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Is this interface a good idea?
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Date: 2002-05-21 (09:56)
From: Matt Armstrong <matt@l...>
Subject: Re: Is this interface a good idea?
Remi VANICAT <vanicat+egroups@l...> writes:

> Matt Armstrong <matt@l...> writes:

[...]

>> However, I noticed that when you make a ('a, 'b) path equivalent to
>> string, it is type safe only outside the module. Inside the
>> module, the type equivalence (effectively implicit conversion
>> between the two types) allows for unintended errors. So I prefer
>> 
>> type ('a, 'b) path = Path of string
>> 
>> even within the module. It makes converting between the two types
>> explicit, so this beginner will make fewer mistakes. Perhaps when
>> I get more comfortable with ocaml I will switch, but for now my way
>> seems less magical. :-)
>
> Not sure it change most things...

Are you saying you are not sure if it changes things within the
module? I found that it did with this code in a .ml:

======================================================================
type directory
type file
type absolute
type relative
type ('a,'b) path = string

let id x = x
let parse_relative_dir : string -> (relative, directory) path = id
let parse_relative_file : string -> (relative, file) path = id
let parse_absolute_dir : string -> (absolute, directory) path = id
let parse_absolute_file : string -> (absolute, file) path = id
let concat : ('a, directory) path -> (relative, 'b) path -> ('a, 'b) path =
( ^ )
let path_to_string : ('a, 'b) path -> string = id;;

let rd = parse_relative_dir("relative dir")
and ad = parse_absolute_dir("absolute dir")
in 
print_endline (path_to_string (concat rd ad))
======================================================================

Notice that (concat rd ad) is allowed, despite ad not matching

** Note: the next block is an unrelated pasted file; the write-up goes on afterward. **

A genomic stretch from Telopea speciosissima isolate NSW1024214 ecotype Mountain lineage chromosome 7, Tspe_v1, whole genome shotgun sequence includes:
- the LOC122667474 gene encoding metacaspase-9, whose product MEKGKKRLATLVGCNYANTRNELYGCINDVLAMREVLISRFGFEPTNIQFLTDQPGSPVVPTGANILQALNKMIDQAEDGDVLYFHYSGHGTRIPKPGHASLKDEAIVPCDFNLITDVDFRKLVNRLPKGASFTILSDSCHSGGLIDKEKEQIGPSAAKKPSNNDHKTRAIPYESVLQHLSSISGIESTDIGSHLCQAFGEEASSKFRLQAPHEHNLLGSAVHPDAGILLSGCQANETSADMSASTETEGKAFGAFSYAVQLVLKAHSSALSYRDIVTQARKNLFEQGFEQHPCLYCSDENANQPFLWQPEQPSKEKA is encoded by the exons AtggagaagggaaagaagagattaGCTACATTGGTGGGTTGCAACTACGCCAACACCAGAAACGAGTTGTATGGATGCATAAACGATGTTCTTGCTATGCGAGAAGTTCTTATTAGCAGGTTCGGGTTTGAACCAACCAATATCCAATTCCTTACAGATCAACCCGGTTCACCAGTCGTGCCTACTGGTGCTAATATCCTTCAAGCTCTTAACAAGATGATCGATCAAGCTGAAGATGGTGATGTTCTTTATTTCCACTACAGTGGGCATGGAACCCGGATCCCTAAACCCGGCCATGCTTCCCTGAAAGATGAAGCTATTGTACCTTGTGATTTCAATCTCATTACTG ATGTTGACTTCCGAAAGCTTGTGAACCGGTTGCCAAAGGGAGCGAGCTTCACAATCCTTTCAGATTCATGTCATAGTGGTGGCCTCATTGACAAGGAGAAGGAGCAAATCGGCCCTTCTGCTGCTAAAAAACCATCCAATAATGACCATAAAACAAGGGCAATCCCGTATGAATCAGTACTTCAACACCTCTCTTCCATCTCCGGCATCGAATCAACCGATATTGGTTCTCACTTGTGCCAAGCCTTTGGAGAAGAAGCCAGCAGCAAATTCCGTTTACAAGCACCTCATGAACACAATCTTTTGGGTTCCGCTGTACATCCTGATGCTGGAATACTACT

(relative, 'b) path. Presumably because *within* this module, ('a,'b)
path is a string, so none of the desired typing is taking place. I
could probably even do ("/etc/" ^ parse_absolute_file("/etc/hosts"))
which is clearly wrong.

But with the following implementation, the type checker finds the
error. This is why I will reserve using type abbreviations (like
above) for making type names shorter only.

======================================================================
type directory
type file
type absolute
type relative
type ('a,'b) path = Path of string

let parse_relative_dir : string -> (relative, directory) path =
fun s -> Path s
let parse_relative_file : string -> (relative, file) path =
fun s -> Path s
let parse_absolute_dir : string -> (absolute, directory) path =
fun s -> Path s
let parse_absolute_file : string -> (absolute, file) path =
fun s -> Path s
let concat : ('a, directory) path -> (relative, 'b) path -> ('a, 'b) path =
fun (Path s1) (Path s2) -> Path(s1 ^ s2)
let path_to_string : ('a, 'b) path -> string =
fun (Path s) -> s;;

let rd = parse_relative_dir("relative dir")
and ad = parse_absolute_dir("absolute dir")
in 
print_endline (path_to_string (concat rd ad))
======================================================================